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title:“George Mason to William Lee”
authors:George Mason
date written:1775-6-1

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last updated:Jan. 22, 2013, 8:12 a.m. UTC
retrieved:April 24, 2024, 5:53 a.m. UTC

Mason, George. "Letter to William Lee." The Papers of George Mason. Vol. 1. Ed. Bernard Bailyn and James Morton Smith. Chapel Hill: The University of North Carolina Press, 1970. 236-38. Print.
Recipient's Copy, Lee Papers, Virginia Historical Society, Richmond, Va.

George Mason to William Lee (June 1, 1775)

Virginia Gunston-Hall, June 1st. 1775.
I wrote you the 20th of last Month, informing you that I shou'd ship you one hundred Hhds. of Tobo. the Adventure Capt. Brown &c. (and sent Duplicates different Ships) to which I beg Leave to refer. As I don't expect the Bills of Lading will come to my Hands before the Adventure sails, I have desired the Favour of Mr. Edwd. Brown to inclose you one of the Bills of Lading the Ship; and least any Mistake shou'd be made in the Bills of Lading, or the Ship's Books, I think it proper to send you an exact List of the Sd. Hund. Hhds. Seventy Hhds. thereof mark'd G. M. G. H. M. G. O. M. and G. D. M. are my own Crops at different Quarters; the thirty Hhds. mark'd G. M. are Rent Tobo. but mostly good Planter's Crops: they were originally in the Planter's Marks; but I order'd them to be remark'd & number'd, as mentioned in the inclosed List. I hope they will come to an excellent Market, and don't doubt your making the most of them: indeed I shou'd imagine, in the present Situation of Affairs, Tobo. must rise to a Price not known before in the present Century; but I think it not improbable that the Parliament may stop the Export from Great Britain, & prolong the Time for Payment of the Duties, in order to keep a Stock for the Home Consumption; shou'd you find this likely to happen, I must desire that my Tobacco may be sold before the next Meeting of Parliament; as such a Measure wou'd greatly reduce the Price: and I am apprehensive that more than ordinary Caution will be necessary in selling to safe Hands; as few Houses can stand such a Shock as the Stopage of the American Trade will give. These are Suggestions of my own; I think they are not ill founded, and submit them to your Consideration.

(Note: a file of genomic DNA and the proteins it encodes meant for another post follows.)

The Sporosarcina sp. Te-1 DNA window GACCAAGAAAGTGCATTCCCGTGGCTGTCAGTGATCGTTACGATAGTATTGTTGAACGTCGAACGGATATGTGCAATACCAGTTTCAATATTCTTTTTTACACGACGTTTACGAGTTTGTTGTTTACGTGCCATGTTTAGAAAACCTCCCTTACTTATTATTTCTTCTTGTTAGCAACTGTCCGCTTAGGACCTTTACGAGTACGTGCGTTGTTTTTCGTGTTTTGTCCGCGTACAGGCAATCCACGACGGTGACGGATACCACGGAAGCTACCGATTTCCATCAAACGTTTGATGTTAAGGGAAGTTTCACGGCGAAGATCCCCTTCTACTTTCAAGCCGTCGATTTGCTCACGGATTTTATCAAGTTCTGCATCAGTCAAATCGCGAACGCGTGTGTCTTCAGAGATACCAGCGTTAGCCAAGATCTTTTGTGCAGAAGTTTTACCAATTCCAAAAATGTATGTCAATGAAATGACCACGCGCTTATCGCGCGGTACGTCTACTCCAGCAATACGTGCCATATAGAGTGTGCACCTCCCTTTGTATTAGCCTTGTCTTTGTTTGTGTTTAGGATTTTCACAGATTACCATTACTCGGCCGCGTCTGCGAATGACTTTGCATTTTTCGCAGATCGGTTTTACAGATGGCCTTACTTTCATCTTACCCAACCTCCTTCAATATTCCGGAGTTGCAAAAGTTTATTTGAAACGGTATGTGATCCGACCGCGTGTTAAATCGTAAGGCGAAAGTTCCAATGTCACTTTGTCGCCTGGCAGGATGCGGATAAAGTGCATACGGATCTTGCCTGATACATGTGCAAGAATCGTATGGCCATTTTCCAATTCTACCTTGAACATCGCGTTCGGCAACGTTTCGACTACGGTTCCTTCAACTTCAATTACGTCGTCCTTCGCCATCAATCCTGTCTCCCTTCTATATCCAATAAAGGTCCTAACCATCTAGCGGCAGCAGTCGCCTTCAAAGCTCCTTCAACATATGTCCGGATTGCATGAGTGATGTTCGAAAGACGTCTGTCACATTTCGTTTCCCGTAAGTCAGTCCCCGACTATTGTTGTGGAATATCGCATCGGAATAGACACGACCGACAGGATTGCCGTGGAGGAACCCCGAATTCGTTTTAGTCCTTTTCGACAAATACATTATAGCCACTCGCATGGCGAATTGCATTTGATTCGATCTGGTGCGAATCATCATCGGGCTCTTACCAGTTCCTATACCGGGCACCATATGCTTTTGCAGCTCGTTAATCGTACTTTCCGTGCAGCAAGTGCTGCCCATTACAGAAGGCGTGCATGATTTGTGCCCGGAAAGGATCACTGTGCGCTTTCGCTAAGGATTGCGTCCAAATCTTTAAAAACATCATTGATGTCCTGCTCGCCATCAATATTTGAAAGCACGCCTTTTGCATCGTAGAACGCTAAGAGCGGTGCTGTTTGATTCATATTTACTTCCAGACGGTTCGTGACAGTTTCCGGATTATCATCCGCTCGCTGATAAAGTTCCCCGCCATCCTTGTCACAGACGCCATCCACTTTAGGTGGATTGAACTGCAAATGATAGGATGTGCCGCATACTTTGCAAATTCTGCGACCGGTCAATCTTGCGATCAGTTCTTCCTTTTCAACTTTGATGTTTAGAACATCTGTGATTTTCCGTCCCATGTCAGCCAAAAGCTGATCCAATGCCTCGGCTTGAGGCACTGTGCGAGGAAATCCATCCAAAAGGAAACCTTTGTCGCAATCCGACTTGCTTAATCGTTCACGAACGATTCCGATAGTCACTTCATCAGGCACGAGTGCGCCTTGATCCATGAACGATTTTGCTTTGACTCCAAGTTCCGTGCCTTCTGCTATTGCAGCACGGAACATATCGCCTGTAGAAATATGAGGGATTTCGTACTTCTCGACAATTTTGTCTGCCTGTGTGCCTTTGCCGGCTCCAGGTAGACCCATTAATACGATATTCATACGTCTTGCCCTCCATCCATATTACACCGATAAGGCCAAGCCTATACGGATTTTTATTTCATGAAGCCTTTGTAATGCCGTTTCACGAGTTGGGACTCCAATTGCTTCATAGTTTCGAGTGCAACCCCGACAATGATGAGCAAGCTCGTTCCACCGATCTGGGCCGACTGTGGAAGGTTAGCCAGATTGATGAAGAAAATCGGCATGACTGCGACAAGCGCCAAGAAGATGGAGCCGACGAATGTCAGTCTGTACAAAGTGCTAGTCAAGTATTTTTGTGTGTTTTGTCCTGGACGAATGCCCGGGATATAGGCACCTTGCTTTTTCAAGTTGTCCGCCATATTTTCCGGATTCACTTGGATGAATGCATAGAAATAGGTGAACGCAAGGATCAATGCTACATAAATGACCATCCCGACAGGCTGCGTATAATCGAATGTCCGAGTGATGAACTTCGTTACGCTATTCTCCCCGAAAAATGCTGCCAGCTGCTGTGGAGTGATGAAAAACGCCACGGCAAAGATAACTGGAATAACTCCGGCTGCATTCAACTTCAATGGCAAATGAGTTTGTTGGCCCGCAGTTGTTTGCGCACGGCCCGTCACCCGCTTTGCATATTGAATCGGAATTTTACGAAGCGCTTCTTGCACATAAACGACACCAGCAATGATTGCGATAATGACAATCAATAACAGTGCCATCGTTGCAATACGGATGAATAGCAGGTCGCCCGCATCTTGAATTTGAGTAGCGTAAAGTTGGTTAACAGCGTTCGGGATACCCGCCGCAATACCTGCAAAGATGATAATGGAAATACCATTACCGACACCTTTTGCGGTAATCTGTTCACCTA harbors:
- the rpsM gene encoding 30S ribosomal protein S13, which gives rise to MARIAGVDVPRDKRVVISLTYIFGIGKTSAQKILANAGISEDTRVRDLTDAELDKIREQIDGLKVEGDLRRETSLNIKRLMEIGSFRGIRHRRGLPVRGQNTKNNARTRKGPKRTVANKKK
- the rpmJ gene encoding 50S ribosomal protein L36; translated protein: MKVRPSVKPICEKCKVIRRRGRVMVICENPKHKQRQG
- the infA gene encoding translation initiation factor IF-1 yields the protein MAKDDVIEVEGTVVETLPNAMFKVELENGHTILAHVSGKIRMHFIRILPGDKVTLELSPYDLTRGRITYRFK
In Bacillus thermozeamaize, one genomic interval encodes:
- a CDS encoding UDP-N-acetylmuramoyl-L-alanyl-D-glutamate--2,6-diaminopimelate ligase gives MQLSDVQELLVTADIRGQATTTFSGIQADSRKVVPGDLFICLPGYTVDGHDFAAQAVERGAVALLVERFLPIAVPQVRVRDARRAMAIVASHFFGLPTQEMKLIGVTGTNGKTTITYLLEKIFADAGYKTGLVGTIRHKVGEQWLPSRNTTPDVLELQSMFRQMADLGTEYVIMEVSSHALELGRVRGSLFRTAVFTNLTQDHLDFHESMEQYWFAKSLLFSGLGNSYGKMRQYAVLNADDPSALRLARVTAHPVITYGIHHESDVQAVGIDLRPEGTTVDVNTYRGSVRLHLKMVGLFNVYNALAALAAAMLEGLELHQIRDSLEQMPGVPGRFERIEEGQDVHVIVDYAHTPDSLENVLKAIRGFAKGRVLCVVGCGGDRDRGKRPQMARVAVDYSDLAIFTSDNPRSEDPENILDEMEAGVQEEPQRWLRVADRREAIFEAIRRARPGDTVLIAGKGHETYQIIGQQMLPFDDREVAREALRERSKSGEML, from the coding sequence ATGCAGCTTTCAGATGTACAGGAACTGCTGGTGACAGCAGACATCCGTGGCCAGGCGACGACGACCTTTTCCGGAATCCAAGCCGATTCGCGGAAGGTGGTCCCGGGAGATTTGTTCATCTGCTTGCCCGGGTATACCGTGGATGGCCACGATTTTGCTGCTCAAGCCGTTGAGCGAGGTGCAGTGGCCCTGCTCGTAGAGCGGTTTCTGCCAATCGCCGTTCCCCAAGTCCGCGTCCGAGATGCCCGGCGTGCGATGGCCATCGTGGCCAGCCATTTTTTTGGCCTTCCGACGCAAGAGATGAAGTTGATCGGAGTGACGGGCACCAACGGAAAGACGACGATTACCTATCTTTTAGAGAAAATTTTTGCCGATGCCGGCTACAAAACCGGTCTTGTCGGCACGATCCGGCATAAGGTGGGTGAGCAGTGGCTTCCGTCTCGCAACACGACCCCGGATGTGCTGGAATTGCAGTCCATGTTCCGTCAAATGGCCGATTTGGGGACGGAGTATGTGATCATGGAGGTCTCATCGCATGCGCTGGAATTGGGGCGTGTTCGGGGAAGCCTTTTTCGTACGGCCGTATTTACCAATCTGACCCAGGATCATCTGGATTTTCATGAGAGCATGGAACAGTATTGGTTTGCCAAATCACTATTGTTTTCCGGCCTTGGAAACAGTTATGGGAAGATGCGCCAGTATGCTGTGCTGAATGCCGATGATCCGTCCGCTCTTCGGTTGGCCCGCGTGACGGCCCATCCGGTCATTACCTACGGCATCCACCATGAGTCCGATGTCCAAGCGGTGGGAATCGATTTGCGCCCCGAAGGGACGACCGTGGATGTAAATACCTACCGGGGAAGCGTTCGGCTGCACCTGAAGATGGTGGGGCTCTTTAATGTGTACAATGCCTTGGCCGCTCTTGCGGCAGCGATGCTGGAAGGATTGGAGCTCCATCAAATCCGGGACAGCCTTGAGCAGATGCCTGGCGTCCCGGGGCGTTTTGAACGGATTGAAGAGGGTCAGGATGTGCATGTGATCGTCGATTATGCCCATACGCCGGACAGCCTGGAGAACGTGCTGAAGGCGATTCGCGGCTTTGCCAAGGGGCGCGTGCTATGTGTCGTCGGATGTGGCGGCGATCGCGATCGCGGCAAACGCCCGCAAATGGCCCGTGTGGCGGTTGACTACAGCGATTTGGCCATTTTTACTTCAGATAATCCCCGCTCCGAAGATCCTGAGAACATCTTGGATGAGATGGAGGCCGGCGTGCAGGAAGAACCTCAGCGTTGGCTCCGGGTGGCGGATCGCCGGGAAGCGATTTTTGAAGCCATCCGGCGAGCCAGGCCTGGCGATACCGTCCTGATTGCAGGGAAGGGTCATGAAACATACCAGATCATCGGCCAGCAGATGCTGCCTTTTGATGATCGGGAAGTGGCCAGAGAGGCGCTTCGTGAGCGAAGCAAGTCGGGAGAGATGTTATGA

You may, with the greatest Certainty relye upon the Stopage of our Exports on the 10th of Septemr. next, if not sooner; I am inclined to think they will cease in July; that the operations here may have a fair start with your Fishery & restraining Bills; which instead of dissolving or weakening the American Associations, will only serve to rivet them, by convincing all Ranks of People what they have to expect from the present Ministry. The Americans were pretty unanimous before, but the Acts of the present Session of Parliament, and the Blood lately shed at Boston have fix'd every wavering Mind; and there are no Difficulties or Hardships which they are not determined to encounter with Firmness & Persevereance. God only knows the Event; and in his Hands, confiding in the Justice of our Cause, we chearfully trust it!
The Junto, before this reaches you, will find how egregiously they have been misinform'd & mistaken in the Defection they expected in New-Yorkers no longer hesitate to join with the other colonies in all their Measures for obtaining Redress, the Quakers, to the surprize of every body, are arming, & learning the military-Discipline, thirty two companys, of the Citizens of Philadelphia, appear regularly every morning at Sun rise upon the public Parade, and as a sample of the Defection of North Carolina, I send you Governor Martin's Speech to his Assembly, and their Address.
The provincials have possess'd themselves of Triconderoga and Crown Point, and we have a Report here that a Deputation of eight Indian Chiefs, from the six Nations is arrived at Philadelphia, to offer the Assistance of their People in the common Cause of America; but this wants Confirmation.
There is a full Meeting of the Members of the Congress; but Nothing from it has as yet transpired, except their advice to the People of New-York, respecting their Conduct, in Case of the arrival of Troops there; which no Doubt you will have transmitted in the Northern Papers.
I beg my Compliments to your Lady, with whom I formerly had the Honour of being acquainted at Green Spring; and desire to be remembered to your Brother; of whose Welfare & yours it will always give me pleasure to hear. I am Dear Sir Your most obdt. Servt.

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